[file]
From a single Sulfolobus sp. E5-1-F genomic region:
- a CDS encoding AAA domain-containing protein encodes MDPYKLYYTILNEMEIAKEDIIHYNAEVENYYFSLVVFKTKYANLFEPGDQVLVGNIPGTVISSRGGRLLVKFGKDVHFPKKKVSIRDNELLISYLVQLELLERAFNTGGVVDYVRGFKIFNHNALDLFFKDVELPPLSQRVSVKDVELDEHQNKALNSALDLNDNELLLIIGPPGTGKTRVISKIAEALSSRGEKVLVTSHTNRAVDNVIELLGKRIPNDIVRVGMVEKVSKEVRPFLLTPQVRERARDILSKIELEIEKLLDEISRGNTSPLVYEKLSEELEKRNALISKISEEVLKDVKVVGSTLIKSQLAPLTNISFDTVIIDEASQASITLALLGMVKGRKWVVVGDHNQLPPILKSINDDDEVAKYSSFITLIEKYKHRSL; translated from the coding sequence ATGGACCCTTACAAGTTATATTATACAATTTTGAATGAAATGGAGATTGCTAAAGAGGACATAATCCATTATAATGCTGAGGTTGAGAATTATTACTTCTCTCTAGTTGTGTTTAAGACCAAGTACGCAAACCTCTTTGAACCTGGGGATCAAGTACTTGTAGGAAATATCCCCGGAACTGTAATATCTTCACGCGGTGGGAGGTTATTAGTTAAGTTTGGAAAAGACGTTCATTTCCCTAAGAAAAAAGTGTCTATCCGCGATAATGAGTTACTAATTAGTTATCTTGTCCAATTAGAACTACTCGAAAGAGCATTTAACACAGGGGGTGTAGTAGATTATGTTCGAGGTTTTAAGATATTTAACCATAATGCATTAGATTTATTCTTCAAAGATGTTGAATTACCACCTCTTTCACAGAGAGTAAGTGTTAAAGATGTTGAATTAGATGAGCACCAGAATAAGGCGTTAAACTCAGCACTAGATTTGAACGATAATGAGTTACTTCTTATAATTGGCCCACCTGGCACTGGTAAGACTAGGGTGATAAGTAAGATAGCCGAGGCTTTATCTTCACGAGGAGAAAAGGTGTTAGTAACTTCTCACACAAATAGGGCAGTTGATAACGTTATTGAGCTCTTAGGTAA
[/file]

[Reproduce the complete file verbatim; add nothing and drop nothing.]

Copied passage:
From a single Sulfolobus sp. E5-1-F genomic region:
- a CDS encoding AAA domain-containing protein encodes MDPYKLYYTILNEMEIAKEDIIHYNAEVENYYFSLVVFKTKYANLFEPGDQVLVGNIPGTVISSRGGRLLVKFGKDVHFPKKKVSIRDNELLISYLVQLELLERAFNTGGVVDYVRGFKIFNHNALDLFFKDVELPPLSQRVSVKDVELDEHQNKALNSALDLNDNELLLIIGPPGTGKTRVISKIAEALSSRGEKVLVTSHTNRAVDNVIELLGKRIPNDIVRVGMVEKVSKEVRPFLLTPQVRERARDILSKIELEIEKLLDEISRGNTSPLVYEKLSEELEKRNALISKISEEVLKDVKVVGSTLIKSQLAPLTNISFDTVIIDEASQASITLALLGMVKGRKWVVVGDHNQLPPILKSINDDDEVAKYSSFITLIEKYKHRSL; translated from the coding sequence ATGGACCCTTACAAGTTATATTATACAATTTTGAATGAAATGGAGATTGCTAAAGAGGACATAATCCATTATAATGCTGAGGTTGAGAATTATTACTTCTCTCTAGTTGTGTTTAAGACCAAGTACGCAAACCTCTTTGAACCTGGGGATCAAGTACTTGTAGGAAATATCCCCGGAACTGTAATATCTTCACGCGGTGGGAGGTTATTAGTTAAGTTTGGAAAAGACGTTCATTTCCCTAAGAAAAAAGTGTCTATCCGCGATAATGAGTTACTAATTAGTTATCTTGTCCAATTAGAACTACTCGAAAGAGCATTTAACACAGGGGGTGTAGTAGATTATGTTCGAGGTTTTAAGATATTTAACCATAATGCATTAGATTTATTCTTCAAAGATGTTGAATTACCACCTCTTTCACAGAGAGTAAGTGTTAAAGATGTTGAATTAGATGAGCACCAGAATAAGGCGTTAAACTCAGCACTAGATTTGAACGATAATGAGTTACTTCTTATAATTGGCCCACCTGGCACTGGTAAGACTAGGGTGATAAGTAAGATAGCCGAGGCTTTATCTTCACGAGGAGAAAAGGTGTTAGTAACTTCTCACACAAATAGGGCAGTTGATAACGTTATTGAGCTCTTAGGTAA